REDNECK PERSPECTIVE: Origin of Hipness

By on May 17, 2016

Exploring Darwin’s lesser known theory: Survival of the fitness.

160518RedneckJACKSON HOLE, WY – For centuries, scientists, philosophers, and theologians have struggled to answer the basic questions that plagued mankind since creation: Why are we here? Where did we come from? Will the Bronco’s repeat, and what will they do for a quarterback?

Biologists are in agreement that life began in the oceans. Recent scholars suggest that millions of years ago, somewhere, perhaps in what is present day Georgia, someone cooked up some barbeque. After millions of years of sushi and seaweed, the aroma was too much to resist and people left the water to eat pork ribs and brisket. After a while it began to rain so people moved into caves. Sensing opportunity, the first Sotheby’s Realty set up shop at the base of cliffs offering convenient locations to mammoth migrations and the best of rustic luxury cave dwelling with exceptional, unique, one-of-a-kind spectacular views.

Modern evolutionary biology was created during the journey of the HMS Beagle, which sailed out of Colter Bay with an unknown Church of England minister named Charles Darwin. After a tumultuousness crossing of Jackson Lake, the ship headed down the Snake River unaware it was about to change the way people perceive themselves and the world.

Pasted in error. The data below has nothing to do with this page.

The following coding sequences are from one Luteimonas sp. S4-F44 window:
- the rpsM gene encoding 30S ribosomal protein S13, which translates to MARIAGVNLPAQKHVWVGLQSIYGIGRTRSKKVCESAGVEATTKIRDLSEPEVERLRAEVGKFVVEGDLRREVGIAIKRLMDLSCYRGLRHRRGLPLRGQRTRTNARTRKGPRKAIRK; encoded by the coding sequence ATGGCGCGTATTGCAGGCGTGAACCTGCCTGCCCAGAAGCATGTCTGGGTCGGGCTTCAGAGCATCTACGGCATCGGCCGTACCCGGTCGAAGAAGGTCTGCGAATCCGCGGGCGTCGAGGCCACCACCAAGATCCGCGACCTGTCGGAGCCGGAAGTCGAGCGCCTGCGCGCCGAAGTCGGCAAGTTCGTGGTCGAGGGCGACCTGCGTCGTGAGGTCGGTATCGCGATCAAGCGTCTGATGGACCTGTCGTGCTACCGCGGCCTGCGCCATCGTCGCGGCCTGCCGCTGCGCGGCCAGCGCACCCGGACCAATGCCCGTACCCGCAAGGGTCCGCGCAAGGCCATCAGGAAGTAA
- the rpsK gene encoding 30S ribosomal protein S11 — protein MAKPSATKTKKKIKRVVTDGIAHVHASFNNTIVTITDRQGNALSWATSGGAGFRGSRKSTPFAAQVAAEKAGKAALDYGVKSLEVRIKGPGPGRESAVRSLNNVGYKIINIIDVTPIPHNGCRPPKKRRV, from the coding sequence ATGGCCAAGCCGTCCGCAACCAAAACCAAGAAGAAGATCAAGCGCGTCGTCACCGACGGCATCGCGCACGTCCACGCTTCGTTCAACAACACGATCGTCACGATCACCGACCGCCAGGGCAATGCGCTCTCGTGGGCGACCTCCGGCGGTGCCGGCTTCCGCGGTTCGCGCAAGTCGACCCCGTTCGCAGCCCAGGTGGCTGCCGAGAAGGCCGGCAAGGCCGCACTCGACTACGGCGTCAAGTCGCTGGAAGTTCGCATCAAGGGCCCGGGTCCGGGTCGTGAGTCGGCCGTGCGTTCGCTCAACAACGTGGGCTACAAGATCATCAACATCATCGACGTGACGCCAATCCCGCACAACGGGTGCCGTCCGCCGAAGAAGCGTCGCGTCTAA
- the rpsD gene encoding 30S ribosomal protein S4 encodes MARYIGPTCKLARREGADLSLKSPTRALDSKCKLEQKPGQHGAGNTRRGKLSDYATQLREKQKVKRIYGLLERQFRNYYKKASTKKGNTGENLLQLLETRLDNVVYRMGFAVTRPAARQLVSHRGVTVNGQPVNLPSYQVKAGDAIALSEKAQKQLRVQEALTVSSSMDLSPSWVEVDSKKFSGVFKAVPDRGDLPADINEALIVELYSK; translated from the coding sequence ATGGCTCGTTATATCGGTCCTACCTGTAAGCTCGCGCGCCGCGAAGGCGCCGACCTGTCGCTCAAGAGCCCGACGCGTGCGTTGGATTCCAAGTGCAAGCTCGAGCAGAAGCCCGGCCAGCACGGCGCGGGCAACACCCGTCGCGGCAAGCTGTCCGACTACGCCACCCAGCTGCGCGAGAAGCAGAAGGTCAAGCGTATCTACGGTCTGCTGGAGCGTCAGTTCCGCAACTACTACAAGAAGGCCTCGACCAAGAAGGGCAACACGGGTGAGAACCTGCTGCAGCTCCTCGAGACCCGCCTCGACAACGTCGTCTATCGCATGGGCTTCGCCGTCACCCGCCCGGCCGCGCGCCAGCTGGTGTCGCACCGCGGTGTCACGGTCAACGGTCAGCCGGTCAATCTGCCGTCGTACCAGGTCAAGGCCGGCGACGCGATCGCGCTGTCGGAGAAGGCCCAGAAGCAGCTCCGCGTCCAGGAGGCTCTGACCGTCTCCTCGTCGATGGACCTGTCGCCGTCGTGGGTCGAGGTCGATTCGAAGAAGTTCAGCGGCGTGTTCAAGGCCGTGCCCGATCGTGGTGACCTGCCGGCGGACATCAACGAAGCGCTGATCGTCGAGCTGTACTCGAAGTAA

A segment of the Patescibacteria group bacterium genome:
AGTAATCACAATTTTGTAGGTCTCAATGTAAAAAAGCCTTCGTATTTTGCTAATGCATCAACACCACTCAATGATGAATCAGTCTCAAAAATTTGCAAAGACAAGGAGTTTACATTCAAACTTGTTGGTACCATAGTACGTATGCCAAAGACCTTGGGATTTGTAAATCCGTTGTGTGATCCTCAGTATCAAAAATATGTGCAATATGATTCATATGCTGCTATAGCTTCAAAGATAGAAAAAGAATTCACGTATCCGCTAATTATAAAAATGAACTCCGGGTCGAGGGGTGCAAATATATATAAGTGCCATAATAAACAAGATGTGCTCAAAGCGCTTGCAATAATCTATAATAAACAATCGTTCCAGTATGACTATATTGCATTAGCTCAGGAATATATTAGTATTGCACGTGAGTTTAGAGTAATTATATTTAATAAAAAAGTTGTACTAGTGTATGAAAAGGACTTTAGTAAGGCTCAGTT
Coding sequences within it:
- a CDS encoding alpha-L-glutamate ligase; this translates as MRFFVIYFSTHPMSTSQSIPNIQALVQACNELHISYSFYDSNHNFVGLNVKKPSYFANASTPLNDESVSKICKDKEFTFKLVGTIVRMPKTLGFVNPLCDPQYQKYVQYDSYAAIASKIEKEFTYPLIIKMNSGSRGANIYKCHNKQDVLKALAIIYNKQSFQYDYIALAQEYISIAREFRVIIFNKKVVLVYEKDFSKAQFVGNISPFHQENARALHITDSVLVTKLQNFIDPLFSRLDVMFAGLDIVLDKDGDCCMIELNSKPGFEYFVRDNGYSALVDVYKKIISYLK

The Beagle sailed past John Dodge, Wilderness and other outstanding properties, as well as several estates and at least one legacy parcel. Accompanying overland exploration parties, Darwin experienced Sudachi Sushi and the Wilson Bagel Shop and, as recorded in his famous “Origin of Hipness,” engaged in actual conversations with some of the indigenous population (recently relocated from New York) on the subjects of wine, nannies, and the environment.

While Darwin was impressed with the level of sophistication displayed by Westbankers, as he named the inhabitants of the area, his vision of natural selection didn’t consolidate until he sailed downstream, past Hog Island, Hoback Junction and, finally, Star Valley. The further downstream Darwin traveled the more primitive the life forms became. “It is apparent,” he wrote, “that the higher life forms in the Westbank evolved from Hog Island residents who drink Bud Lite and drive pickups.”

The Darwinian Theory, as it became known, immediately met with controversy. Realizing they were evolving upward, Hog Islanders began demanding bike paths, while Hobackers insisted their bridge get finished. In Star Valley, they briefly considered installing actual classrooms for high school education instead of just having a football field. But nowhere was the controversy more ferocious than on the Westbank.

Westbankers were offended and many feared real estate prices would drop. In the famous Aspens Hog Trial, a Wilson teacher was removed from subsidized housing after she taught the theory to her class. Even in The Pines, where bored housewives have enjoyed the pleasure of beer bellied Hog Islanders for years, there was disgust. The words of one Wilson mom seem to sum up the Westbank attitude.

“My dear, descended from the Hog Islanders! Let us hope it is not true,” she wrote, but if it is, let us pray that it will not become generally known.” PJH

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